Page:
> or more json objects, then translation becomes easy, and the pages themself
> stay simple. when the url is called without arguments the "en-json" is
> used, and if called with lang="xx" "xx-json" is used.

I like the idea of content/code separation.  We certainly do this is
the code, for example.  But two challenges to taking this approach all
the way with the  website.

1) If we do JSON everywhere then we have a Javscript dependency
everywhere.  This has an impact for visibility of the pages to search
engines, but there are workarounds.  But it may be a bigger issue for
users who block Javascript.

2) There may be cases where a translation requires direct access to
the HTML or CSS.  For example, I think the Tamil translation needed
access to specify a specific font.  And for some languages they might
need to set text direction to RTL.   These kinds of things make almost
any approach more complicated.

So the question we need to answer is how far we take this?   I think
we have some examples where the code is so intertwined with the text
that translation becomes very hard and risky.  For example, the
generation of the "boxes" on the download page.   But then we have
some other pages, especially the MDText pages, where I would be
comfortable handing it directly to a translator and expect they could
edit it without breaking anything.

The Javascript dependency might be broken if we make this be a CMS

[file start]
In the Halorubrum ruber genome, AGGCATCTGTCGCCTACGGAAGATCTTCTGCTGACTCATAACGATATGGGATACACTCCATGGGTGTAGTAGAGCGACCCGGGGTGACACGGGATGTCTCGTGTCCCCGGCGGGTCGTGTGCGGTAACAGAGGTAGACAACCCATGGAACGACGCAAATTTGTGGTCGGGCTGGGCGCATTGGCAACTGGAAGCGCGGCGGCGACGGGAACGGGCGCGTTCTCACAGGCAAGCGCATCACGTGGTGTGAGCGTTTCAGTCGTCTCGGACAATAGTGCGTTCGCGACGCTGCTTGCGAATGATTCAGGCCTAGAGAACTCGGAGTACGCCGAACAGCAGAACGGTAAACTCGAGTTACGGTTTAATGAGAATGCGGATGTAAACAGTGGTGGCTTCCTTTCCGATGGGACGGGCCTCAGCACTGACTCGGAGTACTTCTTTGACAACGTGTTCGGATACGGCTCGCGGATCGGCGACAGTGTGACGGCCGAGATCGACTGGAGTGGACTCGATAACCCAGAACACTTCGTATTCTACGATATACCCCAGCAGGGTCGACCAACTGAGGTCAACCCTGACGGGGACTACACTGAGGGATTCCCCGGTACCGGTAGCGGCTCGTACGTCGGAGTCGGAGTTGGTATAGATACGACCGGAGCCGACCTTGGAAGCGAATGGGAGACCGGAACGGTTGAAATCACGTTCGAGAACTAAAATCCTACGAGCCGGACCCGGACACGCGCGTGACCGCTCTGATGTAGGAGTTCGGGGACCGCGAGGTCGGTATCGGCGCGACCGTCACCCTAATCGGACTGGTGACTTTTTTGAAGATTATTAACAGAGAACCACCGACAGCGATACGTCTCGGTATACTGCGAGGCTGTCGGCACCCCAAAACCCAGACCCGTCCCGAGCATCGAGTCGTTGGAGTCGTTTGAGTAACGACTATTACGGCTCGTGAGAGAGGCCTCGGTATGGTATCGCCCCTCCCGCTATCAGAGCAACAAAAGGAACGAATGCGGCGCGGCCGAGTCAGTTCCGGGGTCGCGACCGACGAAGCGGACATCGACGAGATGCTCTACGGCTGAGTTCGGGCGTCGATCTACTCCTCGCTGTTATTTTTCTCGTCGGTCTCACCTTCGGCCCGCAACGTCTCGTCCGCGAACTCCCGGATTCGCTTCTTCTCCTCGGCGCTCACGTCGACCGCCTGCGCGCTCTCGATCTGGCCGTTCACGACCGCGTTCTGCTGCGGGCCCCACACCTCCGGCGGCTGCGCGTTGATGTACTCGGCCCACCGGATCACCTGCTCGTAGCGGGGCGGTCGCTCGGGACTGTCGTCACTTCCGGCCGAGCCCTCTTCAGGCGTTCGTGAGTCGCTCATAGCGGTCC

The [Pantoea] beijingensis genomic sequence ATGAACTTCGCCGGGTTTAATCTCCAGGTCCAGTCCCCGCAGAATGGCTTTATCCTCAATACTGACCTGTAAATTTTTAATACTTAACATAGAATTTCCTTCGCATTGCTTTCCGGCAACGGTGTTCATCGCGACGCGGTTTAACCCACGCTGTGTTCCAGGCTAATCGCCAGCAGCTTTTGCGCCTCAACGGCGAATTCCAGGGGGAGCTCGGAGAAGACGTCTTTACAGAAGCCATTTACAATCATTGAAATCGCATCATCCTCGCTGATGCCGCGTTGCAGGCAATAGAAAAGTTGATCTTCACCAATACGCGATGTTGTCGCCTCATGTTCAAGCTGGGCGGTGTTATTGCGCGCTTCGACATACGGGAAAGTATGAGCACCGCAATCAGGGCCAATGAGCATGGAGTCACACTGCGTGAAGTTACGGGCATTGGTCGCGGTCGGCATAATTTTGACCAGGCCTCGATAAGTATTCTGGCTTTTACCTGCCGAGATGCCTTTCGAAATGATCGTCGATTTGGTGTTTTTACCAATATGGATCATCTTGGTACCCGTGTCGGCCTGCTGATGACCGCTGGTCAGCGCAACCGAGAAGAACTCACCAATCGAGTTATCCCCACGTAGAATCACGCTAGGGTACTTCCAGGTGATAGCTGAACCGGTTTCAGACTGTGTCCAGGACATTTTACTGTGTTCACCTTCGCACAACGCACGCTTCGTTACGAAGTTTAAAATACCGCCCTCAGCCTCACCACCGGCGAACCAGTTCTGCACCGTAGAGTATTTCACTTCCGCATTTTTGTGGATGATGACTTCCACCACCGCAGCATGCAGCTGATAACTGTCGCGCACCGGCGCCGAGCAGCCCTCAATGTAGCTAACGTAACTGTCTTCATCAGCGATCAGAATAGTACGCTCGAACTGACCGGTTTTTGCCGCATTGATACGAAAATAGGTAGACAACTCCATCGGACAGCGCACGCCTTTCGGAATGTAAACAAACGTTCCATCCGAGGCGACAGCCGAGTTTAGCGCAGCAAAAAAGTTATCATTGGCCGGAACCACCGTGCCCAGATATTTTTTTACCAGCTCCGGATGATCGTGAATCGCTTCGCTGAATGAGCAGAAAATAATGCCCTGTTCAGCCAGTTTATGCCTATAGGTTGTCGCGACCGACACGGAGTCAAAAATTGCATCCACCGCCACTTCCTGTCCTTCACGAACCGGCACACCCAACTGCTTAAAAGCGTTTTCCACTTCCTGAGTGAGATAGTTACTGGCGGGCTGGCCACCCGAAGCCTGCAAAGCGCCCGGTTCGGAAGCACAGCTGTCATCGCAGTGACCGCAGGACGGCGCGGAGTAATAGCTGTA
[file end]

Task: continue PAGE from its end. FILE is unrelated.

build-time text replacement rather than a runtime/Javascript
replacement.  So the CMS would detect when the Pootle files change and
automatically generate new HTML pages from them.  But even then we
still would need some runtime integration of strings, specifically on
the download page where language and OS are determined at runtime
based on browser request headers.


> If we use json objects, then pootle becomes an elegant tool for
> translation, because it knows how to handle xml, and if we want  to stay
> with po files its about 1 day work in genLang.
> A number of top companies (incl. the one I used to work for) do it like
> this, they of course then hire a translator to translate the json objects.
> Splitting functionality and text is the key, when thats done the rest is
> trvial work.
> This will of course make cms a bit top kill, but I can live with that :-)

> rgds
> jan I.
>> Regards,
>> -Rob